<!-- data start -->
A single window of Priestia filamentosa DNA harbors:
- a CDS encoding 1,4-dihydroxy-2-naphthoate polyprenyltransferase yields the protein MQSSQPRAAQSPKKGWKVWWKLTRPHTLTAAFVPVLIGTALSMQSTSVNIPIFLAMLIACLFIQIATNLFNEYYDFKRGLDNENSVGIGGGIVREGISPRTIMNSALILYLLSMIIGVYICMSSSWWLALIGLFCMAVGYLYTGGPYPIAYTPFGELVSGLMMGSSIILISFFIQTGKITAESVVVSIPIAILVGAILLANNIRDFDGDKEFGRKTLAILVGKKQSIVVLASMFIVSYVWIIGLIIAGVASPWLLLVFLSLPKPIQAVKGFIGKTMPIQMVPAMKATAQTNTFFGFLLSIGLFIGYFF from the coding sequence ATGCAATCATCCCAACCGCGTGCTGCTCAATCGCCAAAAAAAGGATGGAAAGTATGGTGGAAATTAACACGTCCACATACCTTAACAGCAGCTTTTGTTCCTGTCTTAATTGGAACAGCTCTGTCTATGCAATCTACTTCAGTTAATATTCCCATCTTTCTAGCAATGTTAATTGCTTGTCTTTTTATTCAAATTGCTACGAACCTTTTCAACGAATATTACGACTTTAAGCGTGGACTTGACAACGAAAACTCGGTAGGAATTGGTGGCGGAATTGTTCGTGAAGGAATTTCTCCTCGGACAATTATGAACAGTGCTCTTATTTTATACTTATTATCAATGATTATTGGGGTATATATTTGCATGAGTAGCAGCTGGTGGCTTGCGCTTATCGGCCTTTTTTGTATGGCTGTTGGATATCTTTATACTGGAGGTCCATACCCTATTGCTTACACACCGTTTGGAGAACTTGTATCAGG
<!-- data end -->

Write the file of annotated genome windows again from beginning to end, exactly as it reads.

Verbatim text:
A single window of Priestia filamentosa DNA harbors:
- a CDS encoding 1,4-dihydroxy-2-naphthoate polyprenyltransferase yields the protein MQSSQPRAAQSPKKGWKVWWKLTRPHTLTAAFVPVLIGTALSMQSTSVNIPIFLAMLIACLFIQIATNLFNEYYDFKRGLDNENSVGIGGGIVREGISPRTIMNSALILYLLSMIIGVYICMSSSWWLALIGLFCMAVGYLYTGGPYPIAYTPFGELVSGLMMGSSIILISFFIQTGKITAESVVVSIPIAILVGAILLANNIRDFDGDKEFGRKTLAILVGKKQSIVVLASMFIVSYVWIIGLIIAGVASPWLLLVFLSLPKPIQAVKGFIGKTMPIQMVPAMKATAQTNTFFGFLLSIGLFIGYFF from the coding sequence ATGCAATCATCCCAACCGCGTGCTGCTCAATCGCCAAAAAAAGGATGGAAAGTATGGTGGAAATTAACACGTCCACATACCTTAACAGCAGCTTTTGTTCCTGTCTTAATTGGAACAGCTCTGTCTATGCAATCTACTTCAGTTAATATTCCCATCTTTCTAGCAATGTTAATTGCTTGTCTTTTTATTCAAATTGCTACGAACCTTTTCAACGAATATTACGACTTTAAGCGTGGACTTGACAACGAAAACTCGGTAGGAATTGGTGGCGGAATTGTTCGTGAAGGAATTTCTCCTCGGACAATTATGAACAGTGCTCTTATTTTATACTTATTATCAATGATTATTGGGGTATATATTTGCATGAGTAGCAGCTGGTGGCTTGCGCTTATCGGCCTTTTTTGTATGGCTGTTGGATATCTTTATACTGGAGGTCCATACCCTATTGCTTACACACCGTTTGGAGAACTTGTATCAGG